Q1. Underlying preferences of the relevant parties?
The conflicting preferences among the relevant parties are:
Flextronics won the order from Microsoft to manufacture the Xbox. Microsoft hopes to launch the Xbox simultaneously in both North American and European Markets. That requires the manufacturer--- Flextronics’ two facilities designated to build the product would have to work together very closely to achieve Microsoft’s goal. To do that, Flextronics have to use the same shop-floor management system in both facilities so that Microsoft could track all the production statistics more easily, which also is the commitment made by Flextronics when it was biding the business.
The North America facility use Datasweep as the new corporate shop-floor system. Hungary facility is quite resistant to adopting this software. They use a “home-grown” system called Virtual Factory and strongly preferred to continue using it. The boss in European operation even makes it clear that they had no interest in switching.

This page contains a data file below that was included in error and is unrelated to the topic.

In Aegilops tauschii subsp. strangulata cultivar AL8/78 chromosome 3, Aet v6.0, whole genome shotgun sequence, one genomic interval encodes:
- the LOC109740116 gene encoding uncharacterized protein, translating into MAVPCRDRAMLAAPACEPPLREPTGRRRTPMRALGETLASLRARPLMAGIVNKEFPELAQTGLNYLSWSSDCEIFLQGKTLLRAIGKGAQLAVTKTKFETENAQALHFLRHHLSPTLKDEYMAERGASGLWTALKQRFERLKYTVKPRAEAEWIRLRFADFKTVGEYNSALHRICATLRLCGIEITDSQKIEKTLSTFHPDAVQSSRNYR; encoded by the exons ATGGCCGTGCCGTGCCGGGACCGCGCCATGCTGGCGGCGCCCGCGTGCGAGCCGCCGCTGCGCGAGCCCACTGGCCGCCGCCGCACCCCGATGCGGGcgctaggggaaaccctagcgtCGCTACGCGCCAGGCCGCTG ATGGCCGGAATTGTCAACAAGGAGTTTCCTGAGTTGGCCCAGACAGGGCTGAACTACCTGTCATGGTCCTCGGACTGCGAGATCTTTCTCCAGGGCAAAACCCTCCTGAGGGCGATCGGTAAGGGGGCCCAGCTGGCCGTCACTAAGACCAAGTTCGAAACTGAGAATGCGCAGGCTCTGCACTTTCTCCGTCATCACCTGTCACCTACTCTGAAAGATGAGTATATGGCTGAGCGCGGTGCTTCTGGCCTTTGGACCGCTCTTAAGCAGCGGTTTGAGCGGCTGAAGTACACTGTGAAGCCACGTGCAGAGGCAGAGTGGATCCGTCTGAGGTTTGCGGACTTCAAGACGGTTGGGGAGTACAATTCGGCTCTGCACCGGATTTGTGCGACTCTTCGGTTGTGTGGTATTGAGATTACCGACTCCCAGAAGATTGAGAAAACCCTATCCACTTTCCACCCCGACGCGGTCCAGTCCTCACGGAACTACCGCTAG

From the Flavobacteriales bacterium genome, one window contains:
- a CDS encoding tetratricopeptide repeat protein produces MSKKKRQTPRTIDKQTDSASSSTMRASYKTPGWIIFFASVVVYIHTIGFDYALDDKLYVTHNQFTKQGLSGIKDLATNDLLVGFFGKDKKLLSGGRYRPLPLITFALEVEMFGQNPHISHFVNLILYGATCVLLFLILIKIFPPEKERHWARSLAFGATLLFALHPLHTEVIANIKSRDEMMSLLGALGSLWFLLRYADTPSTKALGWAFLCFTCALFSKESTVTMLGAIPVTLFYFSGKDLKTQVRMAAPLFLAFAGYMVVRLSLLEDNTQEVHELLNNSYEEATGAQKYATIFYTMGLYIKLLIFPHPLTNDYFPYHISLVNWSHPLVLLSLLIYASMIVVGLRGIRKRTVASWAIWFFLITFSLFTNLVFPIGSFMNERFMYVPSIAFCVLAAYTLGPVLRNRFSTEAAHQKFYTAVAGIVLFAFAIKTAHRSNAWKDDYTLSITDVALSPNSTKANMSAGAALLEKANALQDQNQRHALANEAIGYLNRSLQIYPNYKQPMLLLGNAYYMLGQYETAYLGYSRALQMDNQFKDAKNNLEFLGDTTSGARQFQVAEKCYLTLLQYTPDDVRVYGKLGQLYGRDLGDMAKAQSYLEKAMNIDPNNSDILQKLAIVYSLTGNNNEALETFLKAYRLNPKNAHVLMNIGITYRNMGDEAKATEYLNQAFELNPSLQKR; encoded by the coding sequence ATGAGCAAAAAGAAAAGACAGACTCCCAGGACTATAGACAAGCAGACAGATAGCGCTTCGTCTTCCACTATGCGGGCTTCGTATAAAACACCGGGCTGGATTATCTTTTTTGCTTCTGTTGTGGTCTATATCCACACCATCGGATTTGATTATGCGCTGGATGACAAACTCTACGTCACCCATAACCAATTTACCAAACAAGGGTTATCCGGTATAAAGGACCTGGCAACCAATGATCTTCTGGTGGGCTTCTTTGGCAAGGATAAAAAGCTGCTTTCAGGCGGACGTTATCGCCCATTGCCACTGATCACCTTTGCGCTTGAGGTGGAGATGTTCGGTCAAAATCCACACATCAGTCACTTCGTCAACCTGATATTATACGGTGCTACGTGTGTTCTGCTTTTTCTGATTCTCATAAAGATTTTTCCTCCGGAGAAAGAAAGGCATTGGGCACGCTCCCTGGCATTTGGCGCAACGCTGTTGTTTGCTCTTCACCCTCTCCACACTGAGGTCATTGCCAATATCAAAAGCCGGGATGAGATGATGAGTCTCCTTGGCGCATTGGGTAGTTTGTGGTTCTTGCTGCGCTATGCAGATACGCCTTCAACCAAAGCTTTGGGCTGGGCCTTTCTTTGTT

Both parties were already manufacturing other products using their own software. They are also mature systems. It will be a great cost for either one of the factory to switch a new system. But on the other hand, they also could not afford to defy Microsoft’s requirement for a single system. In addition, several internal and external parties were watching this project closely to gauge Flextronics’ ability to coordinate a large-scale global project.
There are also some other issues that need to be concerned. These two facilities had never worked together in the past, and very few people other than those, at the most senior level, knew their counterparts at the other facility.
Q2. Beyond the specific people involved, what other organizational factors make this situation difficult for McCusker to resolve?